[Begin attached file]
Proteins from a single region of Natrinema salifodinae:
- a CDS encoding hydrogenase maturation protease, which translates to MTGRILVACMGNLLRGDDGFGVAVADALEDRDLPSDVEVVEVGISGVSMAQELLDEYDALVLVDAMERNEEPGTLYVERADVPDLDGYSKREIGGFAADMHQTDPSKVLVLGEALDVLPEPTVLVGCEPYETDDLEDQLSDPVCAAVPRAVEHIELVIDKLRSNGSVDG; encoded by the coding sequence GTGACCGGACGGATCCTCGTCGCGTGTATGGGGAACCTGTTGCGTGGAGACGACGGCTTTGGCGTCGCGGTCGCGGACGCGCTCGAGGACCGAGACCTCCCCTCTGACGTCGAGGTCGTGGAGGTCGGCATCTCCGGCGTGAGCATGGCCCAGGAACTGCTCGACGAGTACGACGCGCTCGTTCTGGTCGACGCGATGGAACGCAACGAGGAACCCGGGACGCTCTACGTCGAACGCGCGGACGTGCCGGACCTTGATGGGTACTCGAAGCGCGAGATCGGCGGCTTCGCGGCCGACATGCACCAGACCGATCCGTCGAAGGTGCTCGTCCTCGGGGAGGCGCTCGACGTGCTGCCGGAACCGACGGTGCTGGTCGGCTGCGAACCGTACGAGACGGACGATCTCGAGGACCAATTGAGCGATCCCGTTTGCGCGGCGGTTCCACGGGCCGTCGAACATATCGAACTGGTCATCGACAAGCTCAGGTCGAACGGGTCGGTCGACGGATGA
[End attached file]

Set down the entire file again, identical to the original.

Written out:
Proteins from a single region of Natrinema salifodinae:
- a CDS encoding hydrogenase maturation protease, which translates to MTGRILVACMGNLLRGDDGFGVAVADALEDRDLPSDVEVVEVGISGVSMAQELLDEYDALVLVDAMERNEEPGTLYVERADVPDLDGYSKREIGGFAADMHQTDPSKVLVLGEALDVLPEPTVLVGCEPYETDDLEDQLSDPVCAAVPRAVEHIELVIDKLRSNGSVDG; encoded by the coding sequence GTGACCGGACGGATCCTCGTCGCGTGTATGGGGAACCTGTTGCGTGGAGACGACGGCTTTGGCGTCGCGGTCGCGGACGCGCTCGAGGACCGAGACCTCCCCTCTGACGTCGAGGTCGTGGAGGTCGGCATCTCCGGCGTGAGCATGGCCCAGGAACTGCTCGACGAGTACGACGCGCTCGTTCTGGTCGACGCGATGGAACGCAACGAGGAACCCGGGACGCTCTACGTCGAACGCGCGGACGTGCCGGACCTTGATGGGTACTCGAAGCGCGAGATCGGCGGCTTCGCGGCCGACATGCACCAGACCGATCCGTCGAAGGTGCTCGTCCTCGGGGAGGCGCTCGACGTGCTGCCGGAACCGACGGTGCTGGTCGGCTGCGAACCGTACGAGACGGACGATCTCGAGGACCAATTGAGCGATCCCGTTTGCGCGGCGGTTCCACGGGCCGTCGAACATATCGAACTGGTCATCGACAAGCTCAGGTCGAACGGGTCGGTCGACGGATGA